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REI Co-op Camp Dome 2 Review

A bargain basement tent that still manages to get the job done (in most cases)
REI Co-op Camp Dome 2
Best Buy Award
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  • 2
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  • 5
Price:  $100 List
Pros:  Dirt cheap, easy to set up, good peak height
Cons:  Only partial fly, very cheap stakes, ventilation can be hard
Manufacturer:   REI Co-op
By Ben Applebaum-Bauch ⋅ Review Editor  ⋅  May 2, 2019
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  • Comfort - 25% 7.0
  • Weight - 25% 7.0
  • Weather Resistance - 20% 3.0
  • Ease of Set-up - 10% 8.0
  • Durability - 10% 6.0
  • Packed Size - 10% 3.0

Our Verdict

As of Spring 2020, REI has discontinued the Camp Dome line of tents.

The REI Camp Dome 2 is a tent for the thrifty car camper who is content with the basics. It earns a Best Buy Award because it is the lowest-priced tent (in an already budget-focused review), and it still manages to do its job respectably. It features two side doors and good headroom with a straightforward setup. Its primary drawback is the fly construction, which has no vestibules and only partially protects the tent itself from precipitation. If you want a weather protection upgrade, we strongly recommend pretty much anything else in the category.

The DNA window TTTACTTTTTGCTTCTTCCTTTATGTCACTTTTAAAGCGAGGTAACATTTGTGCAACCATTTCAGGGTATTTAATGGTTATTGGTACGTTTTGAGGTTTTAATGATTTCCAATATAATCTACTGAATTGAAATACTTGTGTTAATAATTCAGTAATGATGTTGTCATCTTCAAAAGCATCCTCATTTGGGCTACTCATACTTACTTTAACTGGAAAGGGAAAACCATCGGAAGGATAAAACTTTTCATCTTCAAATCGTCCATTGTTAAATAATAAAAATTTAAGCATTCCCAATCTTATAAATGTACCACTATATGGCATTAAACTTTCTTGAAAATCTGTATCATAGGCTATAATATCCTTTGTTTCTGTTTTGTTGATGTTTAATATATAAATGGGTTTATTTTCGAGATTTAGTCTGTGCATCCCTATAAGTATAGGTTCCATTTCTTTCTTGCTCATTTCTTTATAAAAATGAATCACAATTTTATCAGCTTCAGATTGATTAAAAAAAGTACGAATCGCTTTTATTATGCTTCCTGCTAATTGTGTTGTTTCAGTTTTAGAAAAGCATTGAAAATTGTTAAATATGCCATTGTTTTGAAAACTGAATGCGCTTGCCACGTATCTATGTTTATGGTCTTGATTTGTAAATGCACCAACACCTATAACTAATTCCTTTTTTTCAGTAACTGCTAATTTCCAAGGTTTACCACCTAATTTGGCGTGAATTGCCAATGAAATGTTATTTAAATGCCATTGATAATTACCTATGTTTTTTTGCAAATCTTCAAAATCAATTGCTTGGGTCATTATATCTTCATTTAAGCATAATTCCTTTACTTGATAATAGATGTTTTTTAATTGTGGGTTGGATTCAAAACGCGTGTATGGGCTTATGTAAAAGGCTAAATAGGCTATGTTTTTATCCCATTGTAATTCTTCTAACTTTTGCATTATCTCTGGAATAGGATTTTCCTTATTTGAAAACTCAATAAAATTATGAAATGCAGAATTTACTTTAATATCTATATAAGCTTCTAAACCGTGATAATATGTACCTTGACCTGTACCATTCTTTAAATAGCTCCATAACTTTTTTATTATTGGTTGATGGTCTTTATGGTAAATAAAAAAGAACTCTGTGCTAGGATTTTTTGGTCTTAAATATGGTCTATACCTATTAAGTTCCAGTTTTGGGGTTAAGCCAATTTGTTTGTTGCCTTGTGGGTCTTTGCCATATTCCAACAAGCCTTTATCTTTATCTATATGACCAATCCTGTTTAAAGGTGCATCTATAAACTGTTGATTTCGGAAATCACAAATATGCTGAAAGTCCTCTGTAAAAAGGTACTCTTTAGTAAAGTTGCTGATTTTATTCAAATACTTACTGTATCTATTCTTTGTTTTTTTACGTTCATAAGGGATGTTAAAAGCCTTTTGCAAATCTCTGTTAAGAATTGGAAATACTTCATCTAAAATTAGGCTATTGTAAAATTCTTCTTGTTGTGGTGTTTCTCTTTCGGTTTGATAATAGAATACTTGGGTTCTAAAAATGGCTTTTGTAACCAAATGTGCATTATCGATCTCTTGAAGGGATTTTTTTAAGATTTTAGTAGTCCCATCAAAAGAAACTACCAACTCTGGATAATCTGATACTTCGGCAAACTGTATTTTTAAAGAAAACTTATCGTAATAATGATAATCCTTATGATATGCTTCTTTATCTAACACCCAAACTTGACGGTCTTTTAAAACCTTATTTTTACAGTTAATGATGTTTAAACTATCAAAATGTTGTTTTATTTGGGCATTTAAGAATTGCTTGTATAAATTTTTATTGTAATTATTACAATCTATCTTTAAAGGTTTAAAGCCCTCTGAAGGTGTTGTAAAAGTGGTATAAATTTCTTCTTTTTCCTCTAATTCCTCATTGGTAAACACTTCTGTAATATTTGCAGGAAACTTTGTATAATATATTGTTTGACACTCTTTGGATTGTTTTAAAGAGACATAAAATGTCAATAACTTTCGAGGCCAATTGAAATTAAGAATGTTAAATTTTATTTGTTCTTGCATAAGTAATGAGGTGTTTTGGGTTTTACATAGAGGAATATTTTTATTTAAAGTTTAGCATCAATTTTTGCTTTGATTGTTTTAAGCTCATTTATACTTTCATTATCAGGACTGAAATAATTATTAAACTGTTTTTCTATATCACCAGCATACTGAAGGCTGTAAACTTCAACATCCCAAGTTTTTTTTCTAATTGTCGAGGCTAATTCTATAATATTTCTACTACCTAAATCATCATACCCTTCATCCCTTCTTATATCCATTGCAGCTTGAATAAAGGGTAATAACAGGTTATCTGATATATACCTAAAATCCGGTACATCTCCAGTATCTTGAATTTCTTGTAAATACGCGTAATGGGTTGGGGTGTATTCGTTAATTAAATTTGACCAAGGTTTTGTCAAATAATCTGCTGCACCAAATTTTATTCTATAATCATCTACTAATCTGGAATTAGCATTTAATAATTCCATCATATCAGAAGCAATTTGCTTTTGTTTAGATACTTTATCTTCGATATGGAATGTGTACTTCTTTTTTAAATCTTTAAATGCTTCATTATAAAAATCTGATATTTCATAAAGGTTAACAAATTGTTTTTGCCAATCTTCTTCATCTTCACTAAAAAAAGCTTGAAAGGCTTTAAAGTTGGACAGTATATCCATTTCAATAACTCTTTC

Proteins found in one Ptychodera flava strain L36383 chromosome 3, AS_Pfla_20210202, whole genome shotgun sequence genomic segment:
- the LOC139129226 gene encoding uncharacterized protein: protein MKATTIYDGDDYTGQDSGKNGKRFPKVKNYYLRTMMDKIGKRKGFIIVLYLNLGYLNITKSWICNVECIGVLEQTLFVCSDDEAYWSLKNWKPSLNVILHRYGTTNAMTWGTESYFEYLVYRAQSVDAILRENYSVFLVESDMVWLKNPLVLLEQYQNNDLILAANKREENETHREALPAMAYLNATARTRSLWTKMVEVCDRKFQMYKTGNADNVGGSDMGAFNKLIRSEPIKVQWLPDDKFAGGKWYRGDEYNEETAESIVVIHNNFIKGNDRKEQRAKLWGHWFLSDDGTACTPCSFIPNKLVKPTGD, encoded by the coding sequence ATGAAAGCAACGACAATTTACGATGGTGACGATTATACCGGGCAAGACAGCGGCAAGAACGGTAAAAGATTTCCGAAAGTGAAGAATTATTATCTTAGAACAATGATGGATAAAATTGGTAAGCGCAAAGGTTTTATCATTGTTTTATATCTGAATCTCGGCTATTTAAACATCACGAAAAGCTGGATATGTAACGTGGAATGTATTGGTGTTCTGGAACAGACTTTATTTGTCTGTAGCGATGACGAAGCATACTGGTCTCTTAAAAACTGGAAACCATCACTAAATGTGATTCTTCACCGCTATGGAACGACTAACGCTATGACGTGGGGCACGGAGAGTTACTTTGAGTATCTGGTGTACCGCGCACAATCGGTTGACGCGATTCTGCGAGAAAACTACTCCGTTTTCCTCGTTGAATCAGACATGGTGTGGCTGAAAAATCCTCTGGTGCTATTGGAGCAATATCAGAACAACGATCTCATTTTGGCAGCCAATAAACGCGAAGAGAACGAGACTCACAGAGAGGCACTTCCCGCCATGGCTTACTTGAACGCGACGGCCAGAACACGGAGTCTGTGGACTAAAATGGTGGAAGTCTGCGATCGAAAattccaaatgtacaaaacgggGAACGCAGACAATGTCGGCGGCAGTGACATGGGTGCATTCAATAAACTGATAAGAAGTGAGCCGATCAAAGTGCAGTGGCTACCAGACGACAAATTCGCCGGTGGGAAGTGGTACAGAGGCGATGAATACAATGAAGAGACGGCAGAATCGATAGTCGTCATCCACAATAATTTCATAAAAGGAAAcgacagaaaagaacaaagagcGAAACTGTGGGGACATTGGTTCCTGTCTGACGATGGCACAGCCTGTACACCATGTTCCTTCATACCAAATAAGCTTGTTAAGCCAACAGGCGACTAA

Our Analysis and Test Results

This sweet deal of a tent will keep the first time camper cocooned away for a night or two. Our testing found that the fly design leaves it susceptible to a lot of weather, but it otherwise has similar comfort features and durability that we would expect from other tents in this review. It earns a Best Buy Award because of its basement price and comparatively solid performance.

Performance Comparison

The REI Camp Dome 2 offers solid comfort, durability, and ease of setup, but its bulk and limited weather resistance bring it back to the pack.

This tent does its best work car camping in the frontcountry.